There have to date been five election artists: the portraitist Jonathan Yeo — son of the former Tory minister Tim Yeo — was the first in 2001, followed by David Godbold in 2005, the photographer Simon Roberts in 2010, Adam Dant in 2015 and the sculptor-installation artist Cornelia Parker in 2017. The brief they were given was straightforward: the artist must be politically impartial and follow the election campaign in order to produce a final work that somehow represents the British public’s engagement with the democratic process. For their pains, the artist is paid £17,000 plus expenses.
This election’s artist is Nicky Hirst, someone who works across disciplines — from printmaking and creating sculptural installations using abstract shapes of wood, metal and found objects. She is a bold choice: her work is rarely figurative but relies on subtle affinities of shape and form, which makes her response to the very human drama of electioneering particularly difficult to envisage. Can the antics of Boris Johnson and Jeremy Corbyn be reduced to circles of plywood or leaves in a dried-up puddle? Perhaps they can.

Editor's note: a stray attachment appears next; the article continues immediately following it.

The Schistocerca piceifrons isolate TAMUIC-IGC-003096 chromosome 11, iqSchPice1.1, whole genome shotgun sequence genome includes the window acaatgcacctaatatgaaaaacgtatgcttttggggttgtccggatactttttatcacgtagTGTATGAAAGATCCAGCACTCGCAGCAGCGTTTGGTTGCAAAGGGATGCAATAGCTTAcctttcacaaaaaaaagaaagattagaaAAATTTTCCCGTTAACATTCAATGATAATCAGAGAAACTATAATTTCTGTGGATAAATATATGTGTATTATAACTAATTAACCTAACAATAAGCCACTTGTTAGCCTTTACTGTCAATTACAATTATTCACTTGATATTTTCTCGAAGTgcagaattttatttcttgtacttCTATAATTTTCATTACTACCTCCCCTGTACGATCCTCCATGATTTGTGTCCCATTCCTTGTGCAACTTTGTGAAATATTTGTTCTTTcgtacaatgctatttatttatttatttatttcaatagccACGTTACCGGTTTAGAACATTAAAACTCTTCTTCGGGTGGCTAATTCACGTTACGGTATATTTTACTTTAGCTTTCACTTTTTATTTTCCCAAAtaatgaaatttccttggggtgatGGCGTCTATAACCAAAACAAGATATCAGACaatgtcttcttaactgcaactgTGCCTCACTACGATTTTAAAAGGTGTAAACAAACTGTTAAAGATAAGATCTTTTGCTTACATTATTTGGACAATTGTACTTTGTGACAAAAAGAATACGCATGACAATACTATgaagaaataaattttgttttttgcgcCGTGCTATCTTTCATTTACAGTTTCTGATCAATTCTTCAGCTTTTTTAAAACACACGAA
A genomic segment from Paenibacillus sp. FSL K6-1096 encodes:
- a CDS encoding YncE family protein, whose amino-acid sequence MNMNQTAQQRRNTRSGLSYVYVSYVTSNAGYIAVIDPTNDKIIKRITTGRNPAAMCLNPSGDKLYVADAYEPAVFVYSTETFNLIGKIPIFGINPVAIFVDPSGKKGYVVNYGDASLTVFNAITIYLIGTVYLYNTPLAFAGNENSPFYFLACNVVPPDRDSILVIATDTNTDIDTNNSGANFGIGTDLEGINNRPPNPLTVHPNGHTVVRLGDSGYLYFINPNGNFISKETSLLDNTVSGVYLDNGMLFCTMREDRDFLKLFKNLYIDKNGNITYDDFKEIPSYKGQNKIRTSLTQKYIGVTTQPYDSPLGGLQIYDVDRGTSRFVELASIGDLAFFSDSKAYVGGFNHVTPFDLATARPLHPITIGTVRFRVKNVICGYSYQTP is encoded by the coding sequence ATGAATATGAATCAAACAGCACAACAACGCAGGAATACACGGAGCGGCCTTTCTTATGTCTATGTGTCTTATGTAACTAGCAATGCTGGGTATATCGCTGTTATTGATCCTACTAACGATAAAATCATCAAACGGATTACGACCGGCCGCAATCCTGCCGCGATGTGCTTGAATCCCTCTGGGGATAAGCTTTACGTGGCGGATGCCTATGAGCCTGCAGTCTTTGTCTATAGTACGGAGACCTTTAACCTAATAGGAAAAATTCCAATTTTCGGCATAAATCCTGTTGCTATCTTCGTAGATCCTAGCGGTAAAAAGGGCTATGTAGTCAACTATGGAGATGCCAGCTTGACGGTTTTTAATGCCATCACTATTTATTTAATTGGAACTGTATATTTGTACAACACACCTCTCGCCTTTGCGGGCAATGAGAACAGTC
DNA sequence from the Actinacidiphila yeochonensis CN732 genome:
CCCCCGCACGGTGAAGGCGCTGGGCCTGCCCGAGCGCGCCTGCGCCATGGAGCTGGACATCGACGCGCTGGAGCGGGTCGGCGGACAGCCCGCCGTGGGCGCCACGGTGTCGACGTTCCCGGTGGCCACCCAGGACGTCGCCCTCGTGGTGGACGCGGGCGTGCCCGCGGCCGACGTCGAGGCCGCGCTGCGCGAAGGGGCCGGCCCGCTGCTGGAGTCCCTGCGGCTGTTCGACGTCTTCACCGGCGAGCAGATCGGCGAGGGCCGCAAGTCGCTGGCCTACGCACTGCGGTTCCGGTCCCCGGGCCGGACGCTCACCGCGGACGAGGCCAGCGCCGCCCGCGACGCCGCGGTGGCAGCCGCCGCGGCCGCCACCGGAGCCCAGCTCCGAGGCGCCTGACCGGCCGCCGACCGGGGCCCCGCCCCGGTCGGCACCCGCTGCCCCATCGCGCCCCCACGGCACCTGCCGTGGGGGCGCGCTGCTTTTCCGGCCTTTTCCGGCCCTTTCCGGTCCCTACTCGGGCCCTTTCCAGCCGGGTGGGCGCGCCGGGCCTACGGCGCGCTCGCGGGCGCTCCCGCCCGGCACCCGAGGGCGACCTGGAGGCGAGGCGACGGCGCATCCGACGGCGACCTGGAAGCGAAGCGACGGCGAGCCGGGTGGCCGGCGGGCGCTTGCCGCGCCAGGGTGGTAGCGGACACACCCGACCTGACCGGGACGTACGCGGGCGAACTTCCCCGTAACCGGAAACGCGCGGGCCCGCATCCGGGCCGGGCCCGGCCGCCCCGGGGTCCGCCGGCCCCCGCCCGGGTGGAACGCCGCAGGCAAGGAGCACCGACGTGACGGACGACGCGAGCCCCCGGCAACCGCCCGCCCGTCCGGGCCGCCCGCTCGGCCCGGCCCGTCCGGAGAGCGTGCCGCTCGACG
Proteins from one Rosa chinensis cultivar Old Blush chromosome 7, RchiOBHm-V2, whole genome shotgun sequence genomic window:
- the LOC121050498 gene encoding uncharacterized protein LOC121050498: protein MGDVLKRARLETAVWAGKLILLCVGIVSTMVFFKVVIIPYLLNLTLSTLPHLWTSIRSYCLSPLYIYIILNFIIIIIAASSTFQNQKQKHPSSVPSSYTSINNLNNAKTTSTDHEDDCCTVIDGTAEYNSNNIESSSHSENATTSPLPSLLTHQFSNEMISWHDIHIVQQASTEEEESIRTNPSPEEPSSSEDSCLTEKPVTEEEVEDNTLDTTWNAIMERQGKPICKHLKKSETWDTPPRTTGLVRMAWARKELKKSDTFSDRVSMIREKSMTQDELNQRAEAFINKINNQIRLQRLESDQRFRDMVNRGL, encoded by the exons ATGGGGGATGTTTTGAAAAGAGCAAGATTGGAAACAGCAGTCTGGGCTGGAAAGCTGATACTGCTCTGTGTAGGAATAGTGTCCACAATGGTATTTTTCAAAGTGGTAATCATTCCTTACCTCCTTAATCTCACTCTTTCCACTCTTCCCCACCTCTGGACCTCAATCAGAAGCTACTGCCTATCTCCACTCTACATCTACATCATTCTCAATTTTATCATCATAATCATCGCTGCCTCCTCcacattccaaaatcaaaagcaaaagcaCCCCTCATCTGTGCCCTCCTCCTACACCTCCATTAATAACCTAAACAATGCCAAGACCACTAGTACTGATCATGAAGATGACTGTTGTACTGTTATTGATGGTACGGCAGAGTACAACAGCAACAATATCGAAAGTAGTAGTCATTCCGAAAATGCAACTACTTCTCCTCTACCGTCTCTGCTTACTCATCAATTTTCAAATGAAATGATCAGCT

How each artist was selected is slightly more nebulous. Dant suggests that in 2015 an external art consultant drew up a list of more than 100 potential artists to put before the cross-party Speaker’s Advisory Committee and parliament’s curatorial team, who then whittled that down before selecting their preferred artist.
Roberts, on the other hand, was one of 10 photographers who had to prepare a proposal to put before the committee. The 12 committee MPs in place before the calling of the 2019 general election included the likes of Chris Bryant and David Lammy from Labour, Ed Vaizey and Tom Tugendhat from the Conservatives, Antoinette Sandbach from the Liberal Democrats, Hywel Williams from Plaid Cymru and Hannah Bardell from the SNP.